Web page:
|Heavenly Light and the Upper Air|
Aether in battle with a lion-headed Giant
|Parents||Erebus and Nyx (Hesiod) or
Chronos and Ananke (Orphic Hymns) or
Chaos (Ovid, Hyginus)
|Titans and Olympians|
In Greek mythology, Aether or Aither (Æthere, Ancient Greek: Αἰθήρ, pronounced [ajtʰɛ̌ːr]), also known as Akmon or Acmon in Latin (possibly from the same route as "Acme") is one of the primordial deities, the first-born elementals. Aether is the personification of the upper air. He embodies the pure upper air that the gods breathe, as opposed to the normal air (ἀήρ, aer) breathed by mortals. Like Tartarus and Erebus, Aether may have had shrines in ancient Greece, but he had no temples and it is unlikely that he had a cult.
According to the poet Alcman, Aether was the father of Uranus, the personification of the sky. While Aether was the personification of the upper air, Uranus was literally the sky itself, composed of a solid dome of brass.
Hyginus ... started his Fabulae with a strange hodgepodge of Greek and Roman cosmogonies and early genealogies. It begins as follows: Ex Caligine Chaos. Ex Chao et Caligine Nox Dies Erebus Aether (Praefatio 1). His genealogy looks like a derivation from Hesiod, but it starts with the un-Hesiodic and un-Roman Caligo, ‘Darkness’. Darkness probably did occur in a cosmogonic poem of Alcman, but it seems only fair to say that it was not prominent in Greek cosmogonies.
Hyginus says further that the children of Aether and Day were Earth, Heaven, and Sea, while the children of Aether and Earth were "Grief, Deceit, Wrath, Lamentation, Falsehood, Oath, Vengeance, Intemperance, Altercation, Forgetfulness, Sloth, Fear, Pride, Incest, Combat, Ocean, Themis, Tartarus, Pontus; and the Titans, Briareus, Gyges, Steropes, Atlas, Hyperion, and Polus, Saturn, Ops, Moneta, Dione; and three Furies – namely, Alecto, Megaera, Tisiphone."
Aristophanes states that Aether was the son of Erebus. However, Damascius says that Aether, Erebus and Chaos were siblings, and the offspring of Chronos (Father Time). According to Epiphanius, the world began as a cosmic egg, encircled by Time and Inevitability (most likely Chronos and Ananke) in serpent fashion. Together they constricted the egg, squeezing its matter with great force, until the world divided into two hemispheres. After that, the atoms sorted themselves out. The lighter and finer ones floated above and became the Bright Air (Aether and/or Uranus) and the rarefied Wind (Chaos), while the heavier and dirtier atoms sank and became the Earth (Gaia) and the Ocean (Pontos and/or Oceanus). See also Plato's Myth of Er.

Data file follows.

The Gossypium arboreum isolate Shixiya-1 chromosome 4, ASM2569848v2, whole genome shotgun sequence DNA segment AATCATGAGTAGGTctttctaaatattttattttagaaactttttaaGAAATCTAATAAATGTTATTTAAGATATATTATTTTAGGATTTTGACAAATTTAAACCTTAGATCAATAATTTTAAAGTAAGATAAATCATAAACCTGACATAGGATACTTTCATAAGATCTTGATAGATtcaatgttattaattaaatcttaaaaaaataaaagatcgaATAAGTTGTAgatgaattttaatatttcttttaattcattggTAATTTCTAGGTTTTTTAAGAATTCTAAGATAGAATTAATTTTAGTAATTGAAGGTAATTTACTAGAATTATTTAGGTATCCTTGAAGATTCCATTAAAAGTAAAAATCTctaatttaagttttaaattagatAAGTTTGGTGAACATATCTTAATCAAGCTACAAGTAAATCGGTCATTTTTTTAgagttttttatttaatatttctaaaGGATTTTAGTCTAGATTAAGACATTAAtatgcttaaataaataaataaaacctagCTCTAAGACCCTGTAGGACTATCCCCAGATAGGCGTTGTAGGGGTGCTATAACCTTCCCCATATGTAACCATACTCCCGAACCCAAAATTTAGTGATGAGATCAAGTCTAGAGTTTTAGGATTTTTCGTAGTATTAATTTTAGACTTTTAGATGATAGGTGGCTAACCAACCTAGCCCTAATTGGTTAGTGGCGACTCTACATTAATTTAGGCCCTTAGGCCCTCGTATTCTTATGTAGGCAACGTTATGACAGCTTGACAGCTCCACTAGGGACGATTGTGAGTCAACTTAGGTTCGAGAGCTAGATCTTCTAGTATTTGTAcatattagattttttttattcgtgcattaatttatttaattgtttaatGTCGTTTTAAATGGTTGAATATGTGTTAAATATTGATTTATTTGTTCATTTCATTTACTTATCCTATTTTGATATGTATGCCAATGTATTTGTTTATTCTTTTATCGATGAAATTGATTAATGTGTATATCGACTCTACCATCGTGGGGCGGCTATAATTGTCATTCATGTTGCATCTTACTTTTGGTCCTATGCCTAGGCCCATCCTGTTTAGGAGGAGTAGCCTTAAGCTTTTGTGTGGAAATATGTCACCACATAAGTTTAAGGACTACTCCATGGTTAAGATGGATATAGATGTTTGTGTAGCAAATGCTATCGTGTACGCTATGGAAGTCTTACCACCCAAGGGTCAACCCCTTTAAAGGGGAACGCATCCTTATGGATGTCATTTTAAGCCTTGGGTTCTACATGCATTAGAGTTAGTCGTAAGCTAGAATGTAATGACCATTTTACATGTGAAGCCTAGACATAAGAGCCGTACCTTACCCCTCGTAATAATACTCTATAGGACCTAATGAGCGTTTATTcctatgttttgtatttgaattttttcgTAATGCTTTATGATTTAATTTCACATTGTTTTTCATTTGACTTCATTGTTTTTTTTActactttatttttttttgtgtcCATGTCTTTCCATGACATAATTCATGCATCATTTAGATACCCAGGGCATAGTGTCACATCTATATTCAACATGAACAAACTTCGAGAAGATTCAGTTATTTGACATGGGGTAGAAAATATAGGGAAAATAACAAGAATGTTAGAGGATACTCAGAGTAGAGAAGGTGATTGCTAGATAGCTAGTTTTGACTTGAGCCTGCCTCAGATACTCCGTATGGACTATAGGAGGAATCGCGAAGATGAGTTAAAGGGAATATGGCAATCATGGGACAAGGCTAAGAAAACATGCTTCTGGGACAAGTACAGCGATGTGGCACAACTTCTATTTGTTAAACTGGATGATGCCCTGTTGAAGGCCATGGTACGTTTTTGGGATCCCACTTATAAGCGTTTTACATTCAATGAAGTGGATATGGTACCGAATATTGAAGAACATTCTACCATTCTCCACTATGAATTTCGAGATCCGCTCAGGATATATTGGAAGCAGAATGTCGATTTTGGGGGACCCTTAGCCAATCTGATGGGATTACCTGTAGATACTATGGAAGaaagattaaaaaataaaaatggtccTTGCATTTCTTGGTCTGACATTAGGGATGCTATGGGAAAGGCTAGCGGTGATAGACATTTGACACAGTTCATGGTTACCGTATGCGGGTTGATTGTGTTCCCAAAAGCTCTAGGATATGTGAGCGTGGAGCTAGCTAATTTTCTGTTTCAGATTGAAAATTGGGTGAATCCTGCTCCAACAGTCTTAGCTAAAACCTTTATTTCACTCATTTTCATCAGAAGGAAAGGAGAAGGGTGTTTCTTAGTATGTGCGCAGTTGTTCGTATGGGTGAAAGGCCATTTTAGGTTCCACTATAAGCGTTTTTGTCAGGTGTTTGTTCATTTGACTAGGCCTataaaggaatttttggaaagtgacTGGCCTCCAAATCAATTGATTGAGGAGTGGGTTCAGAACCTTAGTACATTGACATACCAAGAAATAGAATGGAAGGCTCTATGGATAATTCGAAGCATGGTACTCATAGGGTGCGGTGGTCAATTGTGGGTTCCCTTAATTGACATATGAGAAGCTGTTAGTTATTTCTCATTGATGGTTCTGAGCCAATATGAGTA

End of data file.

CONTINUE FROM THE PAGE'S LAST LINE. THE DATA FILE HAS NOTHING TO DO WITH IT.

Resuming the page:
The fifth Orphic hymn to Aether describes the substance as "the high-reigning, ever indestructible power of Zeus," "the best element," and "the life-spark of all creatures." Though attributed to the mythological poet Orpheus who lived before the time of Homer, the likely composition of the hymns in the 6th-4th centuries BCE make them contemporary with natural philosophers, such as Empedocles, who theorized the material forces of nature as identical with the gods and superior to the anthropomorphic divinities of Homeric religion.
- Grimal p. 22; The Oxford Classical Dictionary, "Aither", p. 33.
- Hesiod, Theogony 124–125; Gantz, p. 4.
- "AITHER". Theoi.com.
- Hyginus, Fabulae Preface.
- Bremmer, p. 5.
- Bremmer, Jan N. (2008). Greek Religion and Culture, the Bible and the Ancient Near East. Jerusalem Studies in Religion and Culture. Brill. ISBN 9789004164734. LCCN 2008005742..
- Gantz, Early Greek Myth: A Guide to Literary and Artistic Sources, Johns Hopkins University Press, 1996, Two volumes: ISBN 978-0801853609 (Vol. 1), ISBN 978-0801853623 (Vol. 2).
- Grimal, Pierre, The Dictionary of Classical Mythology, Wiley-Blackwell, 1996, ISBN 9780631201021.
- Hesiod, Theogony, in The Homeric Hymns and Homerica with an English Translation by Hugh G. Evelyn-White, Cambridge, MA.,Harvard University Press; London, William Heinemann Ltd. 1914.
- Hammond, N. G. L., and H. H. Scullard (editors), The Oxford Classical Dictionary, Second Edition, Oxford University Press. (1992).
- Hyginus, Gaius Julius, The Myths of Hyginus. Edited and translated by Mary A. Grant, Lawrence: University of Kansas Press, 1960.
- Smith, William; Dictionary of Greek and Roman Biography and Mythology, London (1873). "Aether"